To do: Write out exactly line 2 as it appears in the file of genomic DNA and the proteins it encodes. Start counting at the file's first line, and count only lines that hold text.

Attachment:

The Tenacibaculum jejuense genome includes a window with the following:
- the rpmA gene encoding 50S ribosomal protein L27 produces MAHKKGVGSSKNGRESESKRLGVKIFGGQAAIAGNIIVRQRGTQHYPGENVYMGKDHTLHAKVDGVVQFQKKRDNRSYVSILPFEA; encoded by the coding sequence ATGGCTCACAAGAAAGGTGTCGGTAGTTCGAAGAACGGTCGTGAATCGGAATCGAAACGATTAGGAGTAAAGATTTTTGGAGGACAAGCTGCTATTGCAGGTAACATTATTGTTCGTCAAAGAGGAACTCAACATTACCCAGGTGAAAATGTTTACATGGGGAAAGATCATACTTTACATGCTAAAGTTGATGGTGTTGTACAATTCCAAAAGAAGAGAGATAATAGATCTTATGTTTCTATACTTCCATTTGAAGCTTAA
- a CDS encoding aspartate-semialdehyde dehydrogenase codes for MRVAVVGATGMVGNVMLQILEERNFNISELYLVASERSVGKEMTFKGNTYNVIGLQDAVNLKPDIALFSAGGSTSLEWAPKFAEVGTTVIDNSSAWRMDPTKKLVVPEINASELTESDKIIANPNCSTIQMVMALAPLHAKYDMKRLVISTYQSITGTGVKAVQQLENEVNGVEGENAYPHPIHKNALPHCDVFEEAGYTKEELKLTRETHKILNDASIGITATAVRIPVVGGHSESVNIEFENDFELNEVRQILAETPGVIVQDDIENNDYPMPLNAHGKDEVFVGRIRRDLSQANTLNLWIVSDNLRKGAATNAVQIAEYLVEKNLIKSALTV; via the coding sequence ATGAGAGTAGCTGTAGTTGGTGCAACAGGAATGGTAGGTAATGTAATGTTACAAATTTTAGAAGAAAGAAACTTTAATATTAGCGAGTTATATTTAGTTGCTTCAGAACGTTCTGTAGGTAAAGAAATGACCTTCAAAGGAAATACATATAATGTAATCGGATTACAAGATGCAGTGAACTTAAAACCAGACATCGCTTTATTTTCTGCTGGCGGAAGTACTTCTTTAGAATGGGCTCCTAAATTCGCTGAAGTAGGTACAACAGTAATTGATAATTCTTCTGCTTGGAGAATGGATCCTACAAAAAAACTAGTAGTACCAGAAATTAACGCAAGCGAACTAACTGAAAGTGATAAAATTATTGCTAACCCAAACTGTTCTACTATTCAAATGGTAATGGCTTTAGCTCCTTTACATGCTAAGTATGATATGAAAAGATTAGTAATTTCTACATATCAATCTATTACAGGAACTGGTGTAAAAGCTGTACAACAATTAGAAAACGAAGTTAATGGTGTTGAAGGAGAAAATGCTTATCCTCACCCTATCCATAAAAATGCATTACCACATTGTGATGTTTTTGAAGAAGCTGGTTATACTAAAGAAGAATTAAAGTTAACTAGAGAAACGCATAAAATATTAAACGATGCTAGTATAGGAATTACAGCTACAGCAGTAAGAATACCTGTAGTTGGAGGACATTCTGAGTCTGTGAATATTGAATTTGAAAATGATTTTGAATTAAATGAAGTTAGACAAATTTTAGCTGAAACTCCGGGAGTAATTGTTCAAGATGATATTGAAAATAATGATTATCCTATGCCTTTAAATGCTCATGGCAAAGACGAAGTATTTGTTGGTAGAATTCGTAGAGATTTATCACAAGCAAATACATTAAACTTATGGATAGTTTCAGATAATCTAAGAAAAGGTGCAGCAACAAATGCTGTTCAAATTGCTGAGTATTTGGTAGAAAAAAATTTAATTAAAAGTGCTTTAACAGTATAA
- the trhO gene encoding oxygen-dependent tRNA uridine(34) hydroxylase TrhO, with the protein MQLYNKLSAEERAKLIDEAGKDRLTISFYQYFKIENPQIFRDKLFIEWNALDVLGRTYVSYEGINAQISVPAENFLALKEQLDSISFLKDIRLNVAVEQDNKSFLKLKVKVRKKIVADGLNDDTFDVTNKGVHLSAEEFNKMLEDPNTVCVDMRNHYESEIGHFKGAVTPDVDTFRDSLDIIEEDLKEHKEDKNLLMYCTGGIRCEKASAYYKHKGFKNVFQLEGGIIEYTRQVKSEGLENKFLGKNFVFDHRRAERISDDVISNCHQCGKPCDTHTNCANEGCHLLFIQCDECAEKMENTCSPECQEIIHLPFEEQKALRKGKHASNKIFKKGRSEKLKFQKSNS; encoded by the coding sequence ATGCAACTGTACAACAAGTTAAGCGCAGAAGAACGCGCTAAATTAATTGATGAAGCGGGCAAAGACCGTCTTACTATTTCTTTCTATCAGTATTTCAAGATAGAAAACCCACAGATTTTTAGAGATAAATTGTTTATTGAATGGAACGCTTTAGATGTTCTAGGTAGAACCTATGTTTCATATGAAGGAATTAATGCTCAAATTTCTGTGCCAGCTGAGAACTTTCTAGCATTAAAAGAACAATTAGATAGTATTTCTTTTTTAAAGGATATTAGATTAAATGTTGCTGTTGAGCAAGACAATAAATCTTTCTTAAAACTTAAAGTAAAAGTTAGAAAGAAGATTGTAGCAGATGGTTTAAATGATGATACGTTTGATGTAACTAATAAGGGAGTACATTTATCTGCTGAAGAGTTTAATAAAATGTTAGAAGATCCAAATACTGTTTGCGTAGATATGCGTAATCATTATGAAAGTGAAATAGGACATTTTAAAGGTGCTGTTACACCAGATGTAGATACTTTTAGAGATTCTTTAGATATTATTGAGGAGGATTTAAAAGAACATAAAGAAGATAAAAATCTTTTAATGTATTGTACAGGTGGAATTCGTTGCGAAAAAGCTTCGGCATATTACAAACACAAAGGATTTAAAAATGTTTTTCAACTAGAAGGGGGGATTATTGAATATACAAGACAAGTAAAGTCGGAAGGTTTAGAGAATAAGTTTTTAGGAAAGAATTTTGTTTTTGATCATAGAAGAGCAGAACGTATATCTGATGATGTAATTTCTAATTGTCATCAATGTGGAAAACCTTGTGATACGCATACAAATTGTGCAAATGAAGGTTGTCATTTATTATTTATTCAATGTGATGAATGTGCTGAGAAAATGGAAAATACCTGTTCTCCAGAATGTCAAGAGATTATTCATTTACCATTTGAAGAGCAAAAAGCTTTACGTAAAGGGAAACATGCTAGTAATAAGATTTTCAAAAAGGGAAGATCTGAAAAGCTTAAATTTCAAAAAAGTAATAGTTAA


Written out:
- the rpmA gene encoding 50S ribosomal protein L27 produces MAHKKGVGSSKNGRESESKRLGVKIFGGQAAIAGNIIVRQRGTQHYPGENVYMGKDHTLHAKVDGVVQFQKKRDNRSYVSILPFEA; encoded by the coding sequence ATGGCTCACAAGAAAGGTGTCGGTAGTTCGAAGAACGGTCGTGAATCGGAATCGAAACGATTAGGAGTAAAGATTTTTGGAGGACAAGCTGCTATTGCAGGTAACATTATTGTTCGTCAAAGAGGAACTCAACATTACCCAGGTGAAAATGTTTACATGGGGAAAGATCATACTTTACATGCTAAAGTTGATGGTGTTGTACAATTCCAAAAGAAGAGAGATAATAGATCTTATGTTTCTATACTTCCATTTGAAGCTTAA